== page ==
Today we have a guest blog from Natalie Raeside who runs a company called Candidate Solutions. She is going to give us some tips on preparing for competency-based interviews.
In 2001 I conducted the first of what now feels like hundreds of job interviews. Having always had an ambition to work within Human Resources and upon joining the Resourcing Team of a global bank, I was introduced to the concept of Competency Based Interview.
Competency Based Interview questions (Behavioural or Structured interview questions as they are sometimes known) are very specific in terms of their structure. This type of interview requires an interviewee to give the interviewer an example which demonstrates a particular competency or skill. The Interviewer uses the evidence (the examples) that the interviewee brings to the interview and uses it as an indication of how he / she will perform in the future.
Using the right example, the right key words as well as using a good amount of structure is essential to passing a Competency Based Interview. I have witnessed too many job applicants losing out on a job offer simply because they have given poorly constructed answers to Competency Based Questions. This, in my experience is generally down to the lack of preparation.
After leaving the big wide world of business to stay at home with my 2 children, I set up a small business called Candidate Solutions. The objective of this business is to help job seekers prepare for job interviews. In this vulnerable climate, job seekers who are lucky enough to be invited to an interview in my opinion must have an advantage over all other applicants in order to succeed.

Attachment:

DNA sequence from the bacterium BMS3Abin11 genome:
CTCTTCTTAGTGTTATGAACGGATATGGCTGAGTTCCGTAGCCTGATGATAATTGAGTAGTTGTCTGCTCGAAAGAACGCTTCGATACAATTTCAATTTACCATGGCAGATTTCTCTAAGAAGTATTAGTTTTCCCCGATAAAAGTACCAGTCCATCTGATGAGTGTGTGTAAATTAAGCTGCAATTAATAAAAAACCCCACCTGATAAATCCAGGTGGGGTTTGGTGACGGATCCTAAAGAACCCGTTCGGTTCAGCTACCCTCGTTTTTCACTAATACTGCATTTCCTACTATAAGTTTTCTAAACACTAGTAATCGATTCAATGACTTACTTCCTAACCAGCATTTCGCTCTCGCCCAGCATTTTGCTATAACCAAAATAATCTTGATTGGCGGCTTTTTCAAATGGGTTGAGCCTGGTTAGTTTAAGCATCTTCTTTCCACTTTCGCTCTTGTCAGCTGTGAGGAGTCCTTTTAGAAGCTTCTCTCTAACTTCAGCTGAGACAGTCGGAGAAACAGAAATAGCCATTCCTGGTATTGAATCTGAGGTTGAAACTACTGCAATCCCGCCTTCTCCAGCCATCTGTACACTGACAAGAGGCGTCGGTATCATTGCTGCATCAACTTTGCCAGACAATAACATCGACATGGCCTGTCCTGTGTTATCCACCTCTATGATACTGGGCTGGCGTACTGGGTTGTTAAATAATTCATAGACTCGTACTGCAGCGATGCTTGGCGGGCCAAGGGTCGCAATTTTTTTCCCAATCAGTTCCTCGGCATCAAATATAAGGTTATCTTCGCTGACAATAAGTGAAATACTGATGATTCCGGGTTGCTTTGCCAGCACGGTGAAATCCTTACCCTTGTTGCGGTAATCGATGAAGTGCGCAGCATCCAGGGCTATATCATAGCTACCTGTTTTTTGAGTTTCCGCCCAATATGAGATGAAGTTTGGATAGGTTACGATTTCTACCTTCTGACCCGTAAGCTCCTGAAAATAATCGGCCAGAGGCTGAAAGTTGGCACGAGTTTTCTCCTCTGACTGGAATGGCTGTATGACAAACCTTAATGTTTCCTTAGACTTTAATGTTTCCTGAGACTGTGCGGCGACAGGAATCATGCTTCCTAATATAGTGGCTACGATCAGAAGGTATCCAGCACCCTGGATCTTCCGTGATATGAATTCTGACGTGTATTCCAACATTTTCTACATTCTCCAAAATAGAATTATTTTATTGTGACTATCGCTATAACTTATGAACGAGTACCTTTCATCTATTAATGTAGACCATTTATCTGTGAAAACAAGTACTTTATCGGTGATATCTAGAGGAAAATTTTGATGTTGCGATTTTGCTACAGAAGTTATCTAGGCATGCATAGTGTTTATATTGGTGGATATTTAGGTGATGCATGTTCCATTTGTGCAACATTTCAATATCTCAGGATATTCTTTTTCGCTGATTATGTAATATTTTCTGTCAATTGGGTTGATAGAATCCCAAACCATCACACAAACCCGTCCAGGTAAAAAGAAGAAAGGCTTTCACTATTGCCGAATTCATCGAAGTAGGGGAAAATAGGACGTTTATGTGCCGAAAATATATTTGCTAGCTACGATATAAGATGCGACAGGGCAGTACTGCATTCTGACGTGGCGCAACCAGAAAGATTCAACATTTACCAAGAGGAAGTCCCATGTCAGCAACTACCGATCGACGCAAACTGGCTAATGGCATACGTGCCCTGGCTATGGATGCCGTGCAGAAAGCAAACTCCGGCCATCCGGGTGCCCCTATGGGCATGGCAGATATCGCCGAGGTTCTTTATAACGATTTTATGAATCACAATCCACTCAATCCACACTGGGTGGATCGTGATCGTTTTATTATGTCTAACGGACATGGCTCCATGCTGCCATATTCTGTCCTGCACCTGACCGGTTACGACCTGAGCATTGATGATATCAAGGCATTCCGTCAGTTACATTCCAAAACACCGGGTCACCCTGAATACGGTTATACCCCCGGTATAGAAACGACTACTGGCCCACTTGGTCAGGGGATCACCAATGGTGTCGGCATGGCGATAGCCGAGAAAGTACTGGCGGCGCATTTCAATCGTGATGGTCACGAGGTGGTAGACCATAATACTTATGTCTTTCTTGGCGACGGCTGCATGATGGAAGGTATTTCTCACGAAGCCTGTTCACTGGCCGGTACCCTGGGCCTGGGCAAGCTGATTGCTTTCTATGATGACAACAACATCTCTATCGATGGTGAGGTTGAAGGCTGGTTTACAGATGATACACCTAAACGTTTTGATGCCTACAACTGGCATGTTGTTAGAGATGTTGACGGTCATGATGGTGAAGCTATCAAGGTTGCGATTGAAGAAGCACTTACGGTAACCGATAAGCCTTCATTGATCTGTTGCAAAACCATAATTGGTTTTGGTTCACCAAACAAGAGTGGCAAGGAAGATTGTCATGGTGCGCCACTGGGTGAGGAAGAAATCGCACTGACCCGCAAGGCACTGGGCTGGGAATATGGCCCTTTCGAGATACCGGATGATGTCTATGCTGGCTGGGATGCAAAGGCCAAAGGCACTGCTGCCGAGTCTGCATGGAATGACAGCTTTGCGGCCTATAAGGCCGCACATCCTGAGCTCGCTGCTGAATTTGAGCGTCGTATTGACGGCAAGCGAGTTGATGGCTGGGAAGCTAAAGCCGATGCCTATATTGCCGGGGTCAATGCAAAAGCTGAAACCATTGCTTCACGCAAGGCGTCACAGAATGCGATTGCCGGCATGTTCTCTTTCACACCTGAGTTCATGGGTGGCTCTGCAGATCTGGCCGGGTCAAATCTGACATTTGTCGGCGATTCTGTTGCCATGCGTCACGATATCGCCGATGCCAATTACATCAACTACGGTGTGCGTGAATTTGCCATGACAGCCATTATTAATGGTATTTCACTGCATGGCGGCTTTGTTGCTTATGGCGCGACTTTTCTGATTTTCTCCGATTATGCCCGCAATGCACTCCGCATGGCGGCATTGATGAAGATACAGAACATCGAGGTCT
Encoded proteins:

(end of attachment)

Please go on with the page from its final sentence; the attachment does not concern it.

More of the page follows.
An interviewee who has thoroughly prepared for a competency based interview, in my experience, has more chance of being successful.
In order to prepare for the interview, my advice to applicants is to find out from the recruiting manager or recruitment agency what format the interview will take and what type of questions will be asked. If the format is Competency Based Interview, it doesn’t harm to ask what competencies will be used. Alternatively, read through the job description, role profile or job advertisement and try to pick out the key skills that the job will require. These key skills are the competencies.
Once the competencies or key skills are established, preparation can begin.
During a Competency Based Interview, the series of questions that are used usually start with “Give me an example of a time” or “Tell me about an occasion”.
Examples of Competency Based Questions
Give me an example of a time where you had to deliver a communication to your team.
Tell me about a time when you achieved a successful result through the actions of a team.
Tell me about a time when you had to open up to a colleague to help them understand your point of view.
When answering Competency Based Interview questions, using the STAR acronym may help to structure the example more effectively and help to set the scene for the interviewer.
Answer the Question
It is so easy fall into the trap of using all the examples that have been prepared without answering the question that is being asked.
Examples should be specific. Talking generally about situations that the interviewee finds themselves in on a daily basis will not gain marks. Talk about one situation and use one example.
Need more help?
I have 25 free copies of this guide to give away.
This comprehensive guide (usually £18.99) covers the 15 competencies you are most likely to encounter during your interview. It breaks down each competency individually, provides examples of the types of questions you may be asked and gives you expert advice on how to answer the questions.
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